Jesus feeds the multitudes

Hear the word:  Luke 9:10-17 or John 6:1-14

Background:  A version of this story is in all four gospels.  The gospel-writers each  understood Jesus’ feeding of the multitudes as a central image of Jesus’ ministry.  Take some time to imagine why this miracle is so central to the varied stories of who Jesus is.  Consider the gifts that were offered.  Consider the multitudes that were invited to share in the feast.

I’ve copied below a few lines from Sam Wells’ reflections on the Eucharist, because they fit well with reflection on the feeding of the 5,000:

What begins to take shape at the offertory is a reshaping of human society and a reassembly of the whole creation.  The reshaping of society is constituted by the way each member of the creation offers different things to the table, but each in due course receives back the same thing from the table.  Members of the congregation differ in the amount of money they can and do contribute to the alms and oblations…They differ in their kinds of work and service..They differ in the kind of food they are used to eating…They differ in their gift of faith, their degree of understanding, their level of commitment.  They differ in their social location…All these things differ, but as each stands before the altar, they join a great tradition of those who have offered God something — and in that something have offered everything they have…This is a reordering of society in which members of the congregation offer all that they uniquely are, and thereby learn to receive back what everyone can have.  As they offer to God everything he has given them, God gives them everything they need to follow him.”

From Samuel Wells, God’s Companions:  Reimagining Christian Ethics.  (Malden, MA:  Blackwell, 2006) 192 -193.

Objectives:

(1.)  Children will re-tell the story of the feeding of the 5,000.

(2.)  Children will reflect on the gifts the boy brought to Jesus, and the gifts that Jesus offered the crowds.  Older children will compare this story with our Eucharistic Liturgy.

Activities:

(1.)  Listen:  Listen to Folk Psalm’s “Jesus Feeds 5,000”  (Preview it here.)  If you’d like to play this on Sunday, you can borrow my laptop and play it directly from there.  Talk about how the lyrics of the song reflect the story.

(2.)  Imagine the scene by reflection on some of the following questions:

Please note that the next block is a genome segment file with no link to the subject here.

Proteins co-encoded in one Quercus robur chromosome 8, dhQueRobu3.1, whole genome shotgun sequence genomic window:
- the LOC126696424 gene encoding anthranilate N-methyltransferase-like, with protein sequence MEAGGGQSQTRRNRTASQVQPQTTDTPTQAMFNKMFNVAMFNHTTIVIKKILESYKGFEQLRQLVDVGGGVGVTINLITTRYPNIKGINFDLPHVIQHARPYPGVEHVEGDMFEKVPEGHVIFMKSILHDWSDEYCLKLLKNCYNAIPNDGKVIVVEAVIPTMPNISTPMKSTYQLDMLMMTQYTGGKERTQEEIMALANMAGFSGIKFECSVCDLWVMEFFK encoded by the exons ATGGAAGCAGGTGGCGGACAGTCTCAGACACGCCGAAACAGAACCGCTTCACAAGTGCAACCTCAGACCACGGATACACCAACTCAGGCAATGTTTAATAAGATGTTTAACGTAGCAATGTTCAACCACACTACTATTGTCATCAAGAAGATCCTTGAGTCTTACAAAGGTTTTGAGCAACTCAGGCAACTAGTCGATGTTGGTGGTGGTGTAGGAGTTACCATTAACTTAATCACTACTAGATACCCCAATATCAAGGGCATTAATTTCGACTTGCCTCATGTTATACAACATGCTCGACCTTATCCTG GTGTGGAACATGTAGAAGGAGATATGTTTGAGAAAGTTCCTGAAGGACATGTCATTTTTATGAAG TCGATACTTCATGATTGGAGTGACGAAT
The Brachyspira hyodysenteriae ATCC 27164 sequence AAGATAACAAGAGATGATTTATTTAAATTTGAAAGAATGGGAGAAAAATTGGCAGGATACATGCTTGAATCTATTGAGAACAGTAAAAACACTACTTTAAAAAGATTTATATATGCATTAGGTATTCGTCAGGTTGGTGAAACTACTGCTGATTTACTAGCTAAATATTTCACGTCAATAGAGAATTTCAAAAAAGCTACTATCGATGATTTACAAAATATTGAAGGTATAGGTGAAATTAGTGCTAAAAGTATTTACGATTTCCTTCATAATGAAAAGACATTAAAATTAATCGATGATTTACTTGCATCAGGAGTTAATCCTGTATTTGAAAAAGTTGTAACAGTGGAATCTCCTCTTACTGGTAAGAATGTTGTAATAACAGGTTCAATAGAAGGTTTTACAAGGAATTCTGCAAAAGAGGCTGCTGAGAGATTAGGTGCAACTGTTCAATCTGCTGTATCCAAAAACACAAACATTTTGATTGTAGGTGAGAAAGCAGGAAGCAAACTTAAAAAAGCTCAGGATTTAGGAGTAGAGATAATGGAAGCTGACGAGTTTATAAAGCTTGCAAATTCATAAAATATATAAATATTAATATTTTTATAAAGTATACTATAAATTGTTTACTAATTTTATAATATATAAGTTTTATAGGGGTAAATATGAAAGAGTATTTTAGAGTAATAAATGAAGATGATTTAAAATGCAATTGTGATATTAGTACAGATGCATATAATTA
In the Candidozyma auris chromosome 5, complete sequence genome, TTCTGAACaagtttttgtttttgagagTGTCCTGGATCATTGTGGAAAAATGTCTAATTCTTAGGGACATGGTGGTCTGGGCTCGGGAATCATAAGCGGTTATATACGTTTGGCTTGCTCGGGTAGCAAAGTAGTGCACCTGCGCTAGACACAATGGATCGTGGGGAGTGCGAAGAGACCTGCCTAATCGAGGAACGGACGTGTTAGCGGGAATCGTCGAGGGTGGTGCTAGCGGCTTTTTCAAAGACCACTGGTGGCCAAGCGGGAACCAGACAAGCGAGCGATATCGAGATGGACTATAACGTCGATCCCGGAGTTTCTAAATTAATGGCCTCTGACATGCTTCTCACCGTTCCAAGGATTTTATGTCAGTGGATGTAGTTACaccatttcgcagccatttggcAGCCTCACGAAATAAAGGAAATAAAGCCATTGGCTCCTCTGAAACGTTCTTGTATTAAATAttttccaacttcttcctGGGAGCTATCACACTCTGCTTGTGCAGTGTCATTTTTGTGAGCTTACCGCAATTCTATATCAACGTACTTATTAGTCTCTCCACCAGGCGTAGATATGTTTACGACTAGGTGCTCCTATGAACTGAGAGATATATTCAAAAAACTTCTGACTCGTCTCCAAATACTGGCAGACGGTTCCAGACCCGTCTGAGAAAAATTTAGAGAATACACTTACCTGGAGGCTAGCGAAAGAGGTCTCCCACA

How do you imagine the disciples were feeling?  (Tired from their travels, perhaps they wanted to be alone with Jesus…)

Why did the crowds continue to follow Jesus?

How might those fish and bread have tasted to the crowds?

(3.)  Compare various images of this story.  How do these images differ?  How are they similar?

Make your own depiction of the story

Christ Feeds the multitude

Feeding of the 5,000

Jacopo Bassano

Multiplication of the Loaves

John Reilly

John August Swanson

(4.)  Giving Thanks – Before the disciples saw the loaves multiplied, they gave thanks for the few loaves they had.  How might they have prayed to give thanks?

How can we pray to give thanks for the gifts that God gives us (even, perhaps, when they seem small)?

See Book of Common Prayer 810 – 813 for a list of prayers and thanksgivings.  Invite pairs of children to pick a ‘thanksgiving,’ and to copy it down, or to “make it their own” in some way.

(5.)  Play a game – a relay game.

(6.)  Feed others – Your class is welcome to take time to chop and compile ingredients for a few breakfast casseroles to be donated to St. Joseph’s Breakfast Fellowship.  If you’d like to do this, let me know and I can have materials and a recipe available for you.  In doing this, we’re taking an offering (donations of eggs and veggies) and asking God to bless it, to use it to nourish others in God’s kingdom.

(7.)  Gifts we bring Jesus:  Younger classes may want to make this craft, or something similar.  Then discuss: the boy shared his lunch, and Jesus blessed his gift and used it to give those gathered everything they needed.  What gifts do we bring to Jesus?

Conclude with prayer and thanksgiving.

Advertisements

Leave a Reply

Fill in your details below or click an icon to log in:

WordPress.com Logo

You are commenting using your WordPress.com account. Log Out / Change )

Twitter picture

You are commenting using your Twitter account. Log Out / Change )

Facebook photo

You are commenting using your Facebook account. Log Out / Change )

Google+ photo

You are commenting using your Google+ account. Log Out / Change )

Connecting to %s